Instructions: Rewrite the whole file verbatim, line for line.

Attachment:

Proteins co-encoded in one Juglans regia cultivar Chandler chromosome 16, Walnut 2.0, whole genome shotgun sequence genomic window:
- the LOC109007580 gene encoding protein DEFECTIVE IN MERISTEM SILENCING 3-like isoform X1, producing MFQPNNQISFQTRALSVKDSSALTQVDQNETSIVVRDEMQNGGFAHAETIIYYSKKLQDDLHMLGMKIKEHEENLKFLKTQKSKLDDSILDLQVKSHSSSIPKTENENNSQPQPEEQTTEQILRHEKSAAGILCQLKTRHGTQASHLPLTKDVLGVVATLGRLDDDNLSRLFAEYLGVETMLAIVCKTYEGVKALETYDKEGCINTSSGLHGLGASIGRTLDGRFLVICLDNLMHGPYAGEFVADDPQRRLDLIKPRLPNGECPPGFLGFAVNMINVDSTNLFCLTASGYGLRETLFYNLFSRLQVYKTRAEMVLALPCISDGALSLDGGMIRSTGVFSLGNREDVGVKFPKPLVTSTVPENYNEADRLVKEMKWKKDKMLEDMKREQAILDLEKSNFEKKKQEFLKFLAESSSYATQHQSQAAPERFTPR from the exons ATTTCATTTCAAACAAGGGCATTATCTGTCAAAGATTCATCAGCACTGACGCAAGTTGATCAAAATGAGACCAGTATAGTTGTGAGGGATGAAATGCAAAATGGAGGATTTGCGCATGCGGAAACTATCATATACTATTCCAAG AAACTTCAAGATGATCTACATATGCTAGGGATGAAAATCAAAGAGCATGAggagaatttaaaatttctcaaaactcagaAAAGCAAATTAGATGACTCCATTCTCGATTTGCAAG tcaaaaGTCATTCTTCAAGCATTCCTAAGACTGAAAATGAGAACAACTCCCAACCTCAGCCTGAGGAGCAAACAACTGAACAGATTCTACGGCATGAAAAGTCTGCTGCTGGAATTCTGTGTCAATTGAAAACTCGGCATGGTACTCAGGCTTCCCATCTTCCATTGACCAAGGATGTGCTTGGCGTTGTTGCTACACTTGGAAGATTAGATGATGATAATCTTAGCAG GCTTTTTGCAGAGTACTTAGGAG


Proteins co-encoded in one Juglans regia cultivar Chandler chromosome 16, Walnut 2.0, whole genome shotgun sequence genomic window:
- the LOC109007580 gene encoding protein DEFECTIVE IN MERISTEM SILENCING 3-like isoform X1, producing MFQPNNQISFQTRALSVKDSSALTQVDQNETSIVVRDEMQNGGFAHAETIIYYSKKLQDDLHMLGMKIKEHEENLKFLKTQKSKLDDSILDLQVKSHSSSIPKTENENNSQPQPEEQTTEQILRHEKSAAGILCQLKTRHGTQASHLPLTKDVLGVVATLGRLDDDNLSRLFAEYLGVETMLAIVCKTYEGVKALETYDKEGCINTSSGLHGLGASIGRTLDGRFLVICLDNLMHGPYAGEFVADDPQRRLDLIKPRLPNGECPPGFLGFAVNMINVDSTNLFCLTASGYGLRETLFYNLFSRLQVYKTRAEMVLALPCISDGALSLDGGMIRSTGVFSLGNREDVGVKFPKPLVTSTVPENYNEADRLVKEMKWKKDKMLEDMKREQAILDLEKSNFEKKKQEFLKFLAESSSYATQHQSQAAPERFTPR from the exons ATTTCATTTCAAACAAGGGCATTATCTGTCAAAGATTCATCAGCACTGACGCAAGTTGATCAAAATGAGACCAGTATAGTTGTGAGGGATGAAATGCAAAATGGAGGATTTGCGCATGCGGAAACTATCATATACTATTCCAAG AAACTTCAAGATGATCTACATATGCTAGGGATGAAAATCAAAGAGCATGAggagaatttaaaatttctcaaaactcagaAAAGCAAATTAGATGACTCCATTCTCGATTTGCAAG tcaaaaGTCATTCTTCAAGCATTCCTAAGACTGAAAATGAGAACAACTCCCAACCTCAGCCTGAGGAGCAAACAACTGAACAGATTCTACGGCATGAAAAGTCTGCTGCTGGAATTCTGTGTCAATTGAAAACTCGGCATGGTACTCAGGCTTCCCATCTTCCATTGACCAAGGATGTGCTTGGCGTTGTTGCTACACTTGGAAGATTAGATGATGATAATCTTAGCAG GCTTTTTGCAGAGTACTTAGGAG